With the slogan "Together for implementation", COP 27 will focus on delivering greenhouse gas emission reductions and helping ensure a just transition to a net-zero economy. This year, 14 Pacific Island countries will attend the conference to raise their voices and advocate for the target of "1.5 to stay alive". From securing food systems to ensuring the preservation of marine resources and implementing nationally determined contributions, PICs expect more than commitments this year…
Pacific Islands are often described as highly vulnerable to climate change and lacking adaptation options. What are the challenges for PICs at COP 27 this year? What will be the key topics highlighted in Sharm el Sheik?
Six experts from the Pacific Community (SPC) will support PICs at COP 27: Karen Mapusua, Director of SPC’s Land Resources Division, Anne-Claire Goarant, Project manager, Climate Change and Environmental Sustainability Programme, Espen Ronneberg, Climate change senior adviser, Dirk Snyman, Climate finance coordinator, Ludwig Kumoru, Fisheries advisor, and Maëva Tesan, Climate change information, communications and knowledge management officer - on the eve of COP27, we asked them their thought on the upcoming negotiations.
Q: In the Pacific region, PICs mainly rely on fisheries to enhance their national economies. Why will climate change affect fish and their habitats in the region?
A (Ludwig Kumoru): Apart from the general livelihood loss, fish habitats such as coral reefs will be degraded due to sea level rise and inundations due to ocean acidification. A decline in the food fish population is a threat to food security.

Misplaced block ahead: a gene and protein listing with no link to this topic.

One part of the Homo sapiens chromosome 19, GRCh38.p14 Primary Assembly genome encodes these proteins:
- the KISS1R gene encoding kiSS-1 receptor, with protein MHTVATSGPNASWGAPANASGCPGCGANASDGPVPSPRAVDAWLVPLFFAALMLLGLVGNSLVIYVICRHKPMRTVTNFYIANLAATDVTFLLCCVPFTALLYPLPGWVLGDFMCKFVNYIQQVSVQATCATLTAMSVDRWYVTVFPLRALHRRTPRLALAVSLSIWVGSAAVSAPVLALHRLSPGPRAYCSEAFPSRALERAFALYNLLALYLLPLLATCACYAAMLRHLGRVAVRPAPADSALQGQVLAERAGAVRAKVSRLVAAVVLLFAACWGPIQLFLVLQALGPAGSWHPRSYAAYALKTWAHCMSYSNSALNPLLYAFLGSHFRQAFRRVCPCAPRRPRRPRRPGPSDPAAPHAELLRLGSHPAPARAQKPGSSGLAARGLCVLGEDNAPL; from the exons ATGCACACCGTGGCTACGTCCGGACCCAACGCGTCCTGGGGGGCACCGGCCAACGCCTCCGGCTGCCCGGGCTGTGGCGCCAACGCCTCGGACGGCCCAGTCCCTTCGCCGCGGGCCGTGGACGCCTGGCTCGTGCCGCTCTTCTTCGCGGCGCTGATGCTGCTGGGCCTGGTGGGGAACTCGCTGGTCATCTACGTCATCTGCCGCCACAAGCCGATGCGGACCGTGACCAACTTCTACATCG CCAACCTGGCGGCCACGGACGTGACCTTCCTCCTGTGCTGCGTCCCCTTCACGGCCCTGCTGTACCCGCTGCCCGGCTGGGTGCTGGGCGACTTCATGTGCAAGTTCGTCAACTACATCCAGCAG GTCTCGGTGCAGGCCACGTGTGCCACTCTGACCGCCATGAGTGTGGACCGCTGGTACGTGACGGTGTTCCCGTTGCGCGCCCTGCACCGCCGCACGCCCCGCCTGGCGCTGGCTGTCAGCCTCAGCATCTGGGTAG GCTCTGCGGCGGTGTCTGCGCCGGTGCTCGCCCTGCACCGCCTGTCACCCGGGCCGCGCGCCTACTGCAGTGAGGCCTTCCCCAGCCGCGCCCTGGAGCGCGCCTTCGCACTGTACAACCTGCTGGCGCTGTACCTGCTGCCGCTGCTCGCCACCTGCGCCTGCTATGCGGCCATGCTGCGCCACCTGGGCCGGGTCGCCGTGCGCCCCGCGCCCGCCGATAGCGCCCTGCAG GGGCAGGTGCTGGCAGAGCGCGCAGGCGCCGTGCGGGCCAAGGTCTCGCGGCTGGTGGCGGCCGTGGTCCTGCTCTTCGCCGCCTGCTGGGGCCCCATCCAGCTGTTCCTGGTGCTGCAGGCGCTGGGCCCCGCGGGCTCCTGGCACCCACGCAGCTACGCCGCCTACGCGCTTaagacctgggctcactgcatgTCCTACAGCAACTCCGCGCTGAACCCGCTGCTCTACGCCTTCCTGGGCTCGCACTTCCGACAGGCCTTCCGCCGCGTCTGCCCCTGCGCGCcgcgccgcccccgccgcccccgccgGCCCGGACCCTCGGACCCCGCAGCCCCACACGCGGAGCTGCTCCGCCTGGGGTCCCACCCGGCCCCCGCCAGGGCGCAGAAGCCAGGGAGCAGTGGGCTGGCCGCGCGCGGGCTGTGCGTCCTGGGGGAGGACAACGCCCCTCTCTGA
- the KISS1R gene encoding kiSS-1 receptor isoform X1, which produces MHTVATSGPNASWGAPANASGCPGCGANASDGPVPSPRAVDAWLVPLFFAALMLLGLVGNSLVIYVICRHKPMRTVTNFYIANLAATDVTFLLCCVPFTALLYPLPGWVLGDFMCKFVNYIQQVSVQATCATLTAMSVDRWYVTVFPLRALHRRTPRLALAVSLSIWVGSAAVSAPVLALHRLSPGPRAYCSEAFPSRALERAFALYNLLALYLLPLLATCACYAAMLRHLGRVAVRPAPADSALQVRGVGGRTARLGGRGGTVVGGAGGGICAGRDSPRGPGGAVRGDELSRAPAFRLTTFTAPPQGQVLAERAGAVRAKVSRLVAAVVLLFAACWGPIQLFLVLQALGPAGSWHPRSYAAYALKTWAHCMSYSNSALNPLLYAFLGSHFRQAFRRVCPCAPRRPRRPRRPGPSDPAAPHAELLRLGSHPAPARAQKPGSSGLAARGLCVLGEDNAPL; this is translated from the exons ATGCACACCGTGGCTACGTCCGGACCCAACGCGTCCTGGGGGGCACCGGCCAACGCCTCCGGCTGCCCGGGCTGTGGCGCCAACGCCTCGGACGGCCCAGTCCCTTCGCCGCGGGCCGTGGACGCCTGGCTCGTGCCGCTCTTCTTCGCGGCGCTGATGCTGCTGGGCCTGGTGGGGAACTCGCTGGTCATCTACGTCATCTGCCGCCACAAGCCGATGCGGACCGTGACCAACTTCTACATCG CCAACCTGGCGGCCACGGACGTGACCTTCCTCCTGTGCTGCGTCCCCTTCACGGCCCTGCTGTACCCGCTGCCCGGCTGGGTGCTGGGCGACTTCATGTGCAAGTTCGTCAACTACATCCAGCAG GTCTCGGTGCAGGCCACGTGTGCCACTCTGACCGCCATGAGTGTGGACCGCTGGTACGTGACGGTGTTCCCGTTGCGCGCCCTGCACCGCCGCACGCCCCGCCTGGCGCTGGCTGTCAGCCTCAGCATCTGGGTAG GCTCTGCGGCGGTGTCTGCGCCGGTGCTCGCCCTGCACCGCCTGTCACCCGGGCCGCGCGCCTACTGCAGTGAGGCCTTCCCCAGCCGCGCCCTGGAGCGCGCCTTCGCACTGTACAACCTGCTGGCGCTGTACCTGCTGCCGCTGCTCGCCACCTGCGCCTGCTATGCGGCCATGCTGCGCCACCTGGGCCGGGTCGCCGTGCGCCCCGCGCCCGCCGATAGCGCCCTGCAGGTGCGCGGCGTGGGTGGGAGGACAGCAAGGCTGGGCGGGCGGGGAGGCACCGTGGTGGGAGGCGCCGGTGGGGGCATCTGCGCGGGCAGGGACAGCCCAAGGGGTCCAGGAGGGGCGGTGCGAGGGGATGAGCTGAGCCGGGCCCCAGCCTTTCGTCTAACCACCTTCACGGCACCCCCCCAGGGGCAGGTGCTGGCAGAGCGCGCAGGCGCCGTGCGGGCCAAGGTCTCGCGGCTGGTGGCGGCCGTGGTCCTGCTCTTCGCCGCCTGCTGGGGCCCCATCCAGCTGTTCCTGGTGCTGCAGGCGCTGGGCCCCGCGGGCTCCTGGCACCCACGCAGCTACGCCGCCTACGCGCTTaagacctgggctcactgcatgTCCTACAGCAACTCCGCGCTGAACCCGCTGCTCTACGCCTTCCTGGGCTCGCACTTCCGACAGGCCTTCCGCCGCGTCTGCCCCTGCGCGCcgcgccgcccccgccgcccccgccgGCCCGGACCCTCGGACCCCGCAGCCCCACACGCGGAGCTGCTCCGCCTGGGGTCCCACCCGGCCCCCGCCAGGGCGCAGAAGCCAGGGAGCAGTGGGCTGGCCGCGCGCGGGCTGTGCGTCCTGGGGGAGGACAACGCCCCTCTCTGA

On the oceanic front, economically essential tuna species are predicted to move out of the exclusive economic zone (EEZs) of the countries whose economies currently depend on revenue from tuna. This redistribution is caused by increasing sea surface temperatures and general ocean warming. For species such as the south Pacific albacore, the decline in dissolved oxygen in the equatorial areas due to ocean warming will also result in a migration that will jeopardize countries economically depending on it.
Q: Since the establishment of the Pacific Regional Nationally Determined Contributions (NDCs) Hub - as the main mechanism to support enhancement and implementation of PICs’ climate targets as per the Paris Agreement – what have been the PICs' success in reaching the Paris Agreement target?
A (Anne-Claire Goarant): Since 2017, the NDC Hub's workshops and training have directly involved 14 Pacific Island Countries (PICs) with more than 1,300 people. Through various approaches, the NDC Hub work's developed regional capacity for NDCs implementation: the Hub has supported four Countries in enhancing their NDCs (Samoa, Vanuatu, Tonga, and PNG) and every PICs in implementing adaptation projects.
The Hub also brought to PICs more capacity to report for climate action. As an example, six monitoring, reporting, and verification systems were supported for the Marshall Islands, Tonga, Cook Islands, the Federated States of Micronesia, Solomon Islands, and Fiji. This kind of support is a great success for PICs as they initially needed more capacity and human resources to report to international organizations.
Finally, the Hub has supported a green recovery and encouraged low-carbon development in the Pacific. It supported green entrepreneurship guidelines for Fiji, Kiribati, and Vanuatu. In Nauru, the Hub and SPC endorsed the review of the "Climate Smart agriculture and water and sanitation planning", ensuring plans are in place for the long term.
Q: COP27 is called “the African COP”, in terms of communications, how will PICs advocate for more consideration during COP 27?
A (Maëva Tesan): Wherever the COP takes place, there is no denying that the Pacific region is highly impacted by climate change. 14 PICs are part of the Small Island Developing States, a distinct group of countries that face unique social, economic, and environmental vulnerabilities. In this context, the Pacific region will have many opportunities to raise their voices.
To promote their concerns and rights, PICs are supported by the Council of Regional Organisations of the Pacific (One CROP Plus) every year. This year, the main motto is "1.5 to stay alive", as leaders have been playing a pivotal role in advocating for limiting the global temperature increase in this century to 1.5 degrees Celsius. A dedicated hashtag can be followed online to support this communications campaign: #1pt5tostayalive.